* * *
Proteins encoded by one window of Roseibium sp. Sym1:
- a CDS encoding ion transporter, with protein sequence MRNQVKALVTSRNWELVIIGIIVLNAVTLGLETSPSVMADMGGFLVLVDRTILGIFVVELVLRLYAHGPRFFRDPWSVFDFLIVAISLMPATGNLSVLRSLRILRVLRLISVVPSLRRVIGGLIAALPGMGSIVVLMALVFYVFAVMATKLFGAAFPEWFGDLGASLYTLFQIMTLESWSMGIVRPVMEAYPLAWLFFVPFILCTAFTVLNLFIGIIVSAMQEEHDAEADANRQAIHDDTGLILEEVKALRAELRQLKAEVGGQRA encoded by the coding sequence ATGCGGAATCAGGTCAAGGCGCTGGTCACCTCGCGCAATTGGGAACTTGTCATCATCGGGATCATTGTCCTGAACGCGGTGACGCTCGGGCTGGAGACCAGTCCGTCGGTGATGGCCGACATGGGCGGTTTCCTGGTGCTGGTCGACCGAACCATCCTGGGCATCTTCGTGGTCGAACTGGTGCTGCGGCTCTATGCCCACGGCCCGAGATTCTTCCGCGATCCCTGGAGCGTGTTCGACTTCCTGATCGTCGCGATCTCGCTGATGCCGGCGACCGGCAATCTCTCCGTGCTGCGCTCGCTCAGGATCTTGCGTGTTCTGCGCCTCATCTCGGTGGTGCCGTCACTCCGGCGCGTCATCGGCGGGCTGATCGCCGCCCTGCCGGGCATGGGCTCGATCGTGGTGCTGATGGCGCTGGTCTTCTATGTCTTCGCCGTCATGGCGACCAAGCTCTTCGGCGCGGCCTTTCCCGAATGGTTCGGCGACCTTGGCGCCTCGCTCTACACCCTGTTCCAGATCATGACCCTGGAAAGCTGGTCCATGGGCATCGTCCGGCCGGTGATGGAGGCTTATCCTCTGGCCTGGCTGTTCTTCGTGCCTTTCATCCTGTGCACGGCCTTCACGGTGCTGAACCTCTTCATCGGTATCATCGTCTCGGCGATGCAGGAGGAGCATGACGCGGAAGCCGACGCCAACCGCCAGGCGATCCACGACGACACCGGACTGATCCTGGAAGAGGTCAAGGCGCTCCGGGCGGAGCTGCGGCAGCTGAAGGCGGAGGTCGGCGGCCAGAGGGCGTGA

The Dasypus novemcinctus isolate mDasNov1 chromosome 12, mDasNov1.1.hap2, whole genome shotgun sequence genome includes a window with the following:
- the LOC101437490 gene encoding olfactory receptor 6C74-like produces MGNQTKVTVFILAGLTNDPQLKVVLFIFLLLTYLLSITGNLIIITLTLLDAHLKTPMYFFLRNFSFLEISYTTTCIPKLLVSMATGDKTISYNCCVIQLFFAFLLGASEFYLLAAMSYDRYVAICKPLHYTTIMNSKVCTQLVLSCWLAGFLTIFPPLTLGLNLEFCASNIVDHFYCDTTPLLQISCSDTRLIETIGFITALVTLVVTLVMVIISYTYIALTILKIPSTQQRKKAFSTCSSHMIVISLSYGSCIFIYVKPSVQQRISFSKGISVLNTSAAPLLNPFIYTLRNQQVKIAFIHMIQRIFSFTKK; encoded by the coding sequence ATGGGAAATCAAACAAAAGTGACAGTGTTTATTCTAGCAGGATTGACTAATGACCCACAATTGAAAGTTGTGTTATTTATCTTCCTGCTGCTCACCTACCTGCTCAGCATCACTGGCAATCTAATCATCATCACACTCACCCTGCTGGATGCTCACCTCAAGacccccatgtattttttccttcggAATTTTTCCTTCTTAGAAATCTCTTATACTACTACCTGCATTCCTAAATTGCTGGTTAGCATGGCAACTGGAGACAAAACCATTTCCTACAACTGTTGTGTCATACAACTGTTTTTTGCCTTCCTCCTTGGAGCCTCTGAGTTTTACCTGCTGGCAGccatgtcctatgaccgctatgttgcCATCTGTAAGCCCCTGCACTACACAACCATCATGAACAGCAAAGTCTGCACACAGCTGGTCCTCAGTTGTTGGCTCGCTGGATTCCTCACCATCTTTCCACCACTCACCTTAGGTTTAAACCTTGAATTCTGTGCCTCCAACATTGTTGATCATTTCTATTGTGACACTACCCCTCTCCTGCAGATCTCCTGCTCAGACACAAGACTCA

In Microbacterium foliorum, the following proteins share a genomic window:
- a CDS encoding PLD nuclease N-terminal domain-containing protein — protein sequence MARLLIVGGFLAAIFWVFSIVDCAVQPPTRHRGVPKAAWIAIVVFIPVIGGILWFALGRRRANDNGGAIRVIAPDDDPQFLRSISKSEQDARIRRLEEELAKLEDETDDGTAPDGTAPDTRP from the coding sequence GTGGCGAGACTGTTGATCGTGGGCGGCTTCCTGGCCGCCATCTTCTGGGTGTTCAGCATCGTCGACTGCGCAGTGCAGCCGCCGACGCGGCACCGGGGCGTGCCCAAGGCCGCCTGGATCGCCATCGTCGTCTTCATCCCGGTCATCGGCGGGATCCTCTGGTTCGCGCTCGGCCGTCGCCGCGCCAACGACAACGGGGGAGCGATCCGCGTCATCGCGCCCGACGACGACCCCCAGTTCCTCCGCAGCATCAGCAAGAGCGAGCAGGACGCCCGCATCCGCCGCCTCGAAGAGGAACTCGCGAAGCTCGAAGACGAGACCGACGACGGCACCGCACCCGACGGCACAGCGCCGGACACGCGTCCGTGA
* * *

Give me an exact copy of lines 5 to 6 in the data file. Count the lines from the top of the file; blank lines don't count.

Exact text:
In Microbacterium foliorum, the following proteins share a genomic window:
- a CDS encoding PLD nuclease N-terminal domain-containing protein — protein sequence MARLLIVGGFLAAIFWVFSIVDCAVQPPTRHRGVPKAAWIAIVVFIPVIGGILWFALGRRRANDNGGAIRVIAPDDDPQFLRSISKSEQDARIRRLEEELAKLEDETDDGTAPDGTAPDTRP from the coding sequence GTGGCGAGACTGTTGATCGTGGGCGGCTTCCTGGCCGCCATCTTCTGGGTGTTCAGCATCGTCGACTGCGCAGTGCAGCCGCCGACGCGGCACCGGGGCGTGCCCAAGGCCGCCTGGATCGCCATCGTCGTCTTCATCCCGGTCATCGGCGGGATCCTCTGGTTCGCGCTCGGCCGTCGCCGCGCCAACGACAACGGGGGAGCGATCCGCGTCATCGCGCCCGACGACGACCCCCAGTTCCTCCGCAGCATCAGCAAGAGCGAGCAGGACGCCCGCATCCGCCGCCTCGAAGAGGAACTCGCGAAGCTCGAAGACGAGACCGACGACGGCACCGCACCCGACGGCACAGCGCCGGACACGCGTCCGTGA